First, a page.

By Wendy Brown, U.S. Army Garrison Japan Public AffairsAugust 15, 2019
CAMP ZAMA, Japan (Aug. 15, 2019) -- After Staff Sgt. Josh Beysselance took a fitness test with the Camp Zama Army Wellness Center last October, one of his main goals was to improve his VO2 max level.
The number is an indicator of cardiorespiratory fitness, and although Beysselance was in the "good/excellent" range, he wanted to up it to the "superior" range. So over the ensuing 10 months he focused on improving his cardio and muscular endurance.
After a follow-up test Aug. 14, Beysselance found he had improved by about 22 percent and successfully reached his goal.
"I'm proud to report that you did really well," Shannon Vo, a health educator at the center, said after Beysselance got off a treadmill at the Yano Fitness Center and saw the results.
The fitness tests, which also measure flexibility, back strength and grip strength, can help Soldiers and other eligible members of the community reach their fitness goals by providing concrete metrics, said Lauren Williams, director of the Camp Zama AWC. The center also offers body composition measurements with the Bod Pod, metabolic testing and a series of four individual stress management sessions.
"It's really dependent on the individuals' goals," Williams said. "We meet them where they're at with what they want to accomplish and then just provide them the tools to get there."
In Beysselance's case, he first came to the center because his unit, the 78th Signal Battalion, is a test unit for the Army's new Army Combat Fitness Test, and they all took the center's fitness test to see where they needed to improve. Soldiers will start taking the new test, which includes the 2-mile run; deadlift; standing power throw; T-pushup; leg tuck; and sprint, drag, carry in October, but they will take it twice before it starts counting on the record in October 2020.
Although he is the first from his unit to take the center's test again, Beysselance said he is sure others from his unit will see positive results if they do a follow-up.
"I think it's helped dramatically on what we need to be focusing on," Beysselance said. "We've shifted our entire workout program to a more high-intensity, endurance style, so everyone can prepare their body for the six-event PT test as opposed to just pushups, situps and a 2-mile run. I feel like everybody is doing better."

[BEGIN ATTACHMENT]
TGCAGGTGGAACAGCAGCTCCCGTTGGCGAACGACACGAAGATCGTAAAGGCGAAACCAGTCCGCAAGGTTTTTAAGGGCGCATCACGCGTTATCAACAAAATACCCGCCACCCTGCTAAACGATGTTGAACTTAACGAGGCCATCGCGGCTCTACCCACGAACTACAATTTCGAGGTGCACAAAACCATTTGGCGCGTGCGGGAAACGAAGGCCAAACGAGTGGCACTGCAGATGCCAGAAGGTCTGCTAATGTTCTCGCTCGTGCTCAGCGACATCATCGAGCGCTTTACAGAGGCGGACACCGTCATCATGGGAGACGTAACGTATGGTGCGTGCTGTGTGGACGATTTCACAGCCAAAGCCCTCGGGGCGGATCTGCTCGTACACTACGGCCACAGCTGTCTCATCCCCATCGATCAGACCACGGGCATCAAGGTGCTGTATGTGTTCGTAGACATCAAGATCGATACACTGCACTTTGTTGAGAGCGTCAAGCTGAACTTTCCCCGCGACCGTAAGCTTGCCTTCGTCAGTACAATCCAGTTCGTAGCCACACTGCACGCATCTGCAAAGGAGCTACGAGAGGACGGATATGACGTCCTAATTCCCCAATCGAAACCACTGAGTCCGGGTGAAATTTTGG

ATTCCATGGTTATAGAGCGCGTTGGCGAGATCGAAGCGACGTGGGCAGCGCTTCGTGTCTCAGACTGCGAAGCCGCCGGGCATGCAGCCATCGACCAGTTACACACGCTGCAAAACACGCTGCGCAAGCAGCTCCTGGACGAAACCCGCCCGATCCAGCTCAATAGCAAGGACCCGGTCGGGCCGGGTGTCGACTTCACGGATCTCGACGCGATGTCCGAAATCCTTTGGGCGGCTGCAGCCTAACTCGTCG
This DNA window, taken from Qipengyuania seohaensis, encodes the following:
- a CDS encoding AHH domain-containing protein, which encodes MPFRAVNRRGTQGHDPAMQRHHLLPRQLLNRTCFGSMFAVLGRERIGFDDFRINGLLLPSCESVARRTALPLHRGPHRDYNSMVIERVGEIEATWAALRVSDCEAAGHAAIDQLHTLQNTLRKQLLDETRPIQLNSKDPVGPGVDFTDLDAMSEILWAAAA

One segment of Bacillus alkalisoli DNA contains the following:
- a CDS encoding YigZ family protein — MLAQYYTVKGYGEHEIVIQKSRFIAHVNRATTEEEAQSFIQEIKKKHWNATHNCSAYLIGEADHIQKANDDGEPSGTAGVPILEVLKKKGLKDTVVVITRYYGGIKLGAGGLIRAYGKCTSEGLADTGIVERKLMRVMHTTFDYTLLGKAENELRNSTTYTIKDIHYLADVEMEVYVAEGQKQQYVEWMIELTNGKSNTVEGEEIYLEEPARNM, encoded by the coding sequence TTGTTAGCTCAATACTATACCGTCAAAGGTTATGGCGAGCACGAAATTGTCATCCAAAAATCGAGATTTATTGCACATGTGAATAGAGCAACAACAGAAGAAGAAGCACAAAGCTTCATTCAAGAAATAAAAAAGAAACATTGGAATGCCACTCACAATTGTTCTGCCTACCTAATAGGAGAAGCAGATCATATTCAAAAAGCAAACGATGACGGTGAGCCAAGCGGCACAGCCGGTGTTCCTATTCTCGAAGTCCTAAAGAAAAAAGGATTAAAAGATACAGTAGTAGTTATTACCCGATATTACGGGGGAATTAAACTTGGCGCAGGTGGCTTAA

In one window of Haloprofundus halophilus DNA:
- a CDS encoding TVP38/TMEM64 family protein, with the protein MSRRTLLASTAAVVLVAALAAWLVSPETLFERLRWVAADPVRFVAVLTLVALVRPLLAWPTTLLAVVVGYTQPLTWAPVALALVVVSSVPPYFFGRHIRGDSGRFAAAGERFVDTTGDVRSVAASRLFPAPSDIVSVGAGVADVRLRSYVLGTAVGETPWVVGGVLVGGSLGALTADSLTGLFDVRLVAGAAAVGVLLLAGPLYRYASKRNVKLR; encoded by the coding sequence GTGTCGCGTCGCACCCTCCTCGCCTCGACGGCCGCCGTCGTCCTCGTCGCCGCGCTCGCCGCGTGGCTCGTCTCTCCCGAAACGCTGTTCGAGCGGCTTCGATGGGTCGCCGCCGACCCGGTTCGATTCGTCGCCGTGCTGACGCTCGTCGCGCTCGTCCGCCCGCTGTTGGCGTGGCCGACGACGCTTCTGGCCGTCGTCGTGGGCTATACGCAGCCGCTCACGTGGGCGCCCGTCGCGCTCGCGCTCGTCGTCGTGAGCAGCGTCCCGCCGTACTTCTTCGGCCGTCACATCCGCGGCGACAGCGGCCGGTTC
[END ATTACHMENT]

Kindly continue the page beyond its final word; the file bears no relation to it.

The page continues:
Williams said effort is always a big piece of reaching fitness goals, and the center's tests complement that aspect by providing follow-up information on a regular basis.
"If a person is willing to change and they're willing to put in the effort, the metrics that we provide can help them fine-tune their plan for success and follow up regularly with us so they're able to see the progress that they're making," Williams said.
Vo agreed, adding that the tests help reinforce progress.
"If you're checking in with us every four weeks, that's really ideal," Vo said. "We can look at your numbers and say, 'What you're doing is totally working,' or [ask], 'Where can we help you tweak things?' or, 'Where can we look [at last month's results] and see where there might be some areas for improvement?'"
At the same time, however, those who work at the center recognize that some people might not want to see their fitness numbers, and Vo said the center can still help.
"There's a way to dabble with our wellness center without having to see numbers or be assessed," Vo said. "You can be anywhere on the spectrum of readiness to be engaged with fitness, whether it's just learning about better nutrition tips, how to prepare healthy meals quickly, to actually being assessed. There are just various stages that you can be in and still interact with us."
For example, the center offers Triad Tuesday Walks at 11:40 a.m. every Tuesday at the torii gate across the street from the Camp Zama Chapel, and seven classes that can help with sleep, nutrition, stress management and more.
In addition to Soldiers and their family members who are older than 18, Department of the Army civilians and retirees are also eligible to self-refer, Williams said. Dependents of Soldiers who are older than 13 but younger than 18 can also use the center with a medical referral. Sometimes commanders will refer Soldiers to the center.
For more information, call the center at 046-407-4073 or DSN (315) 263-4073.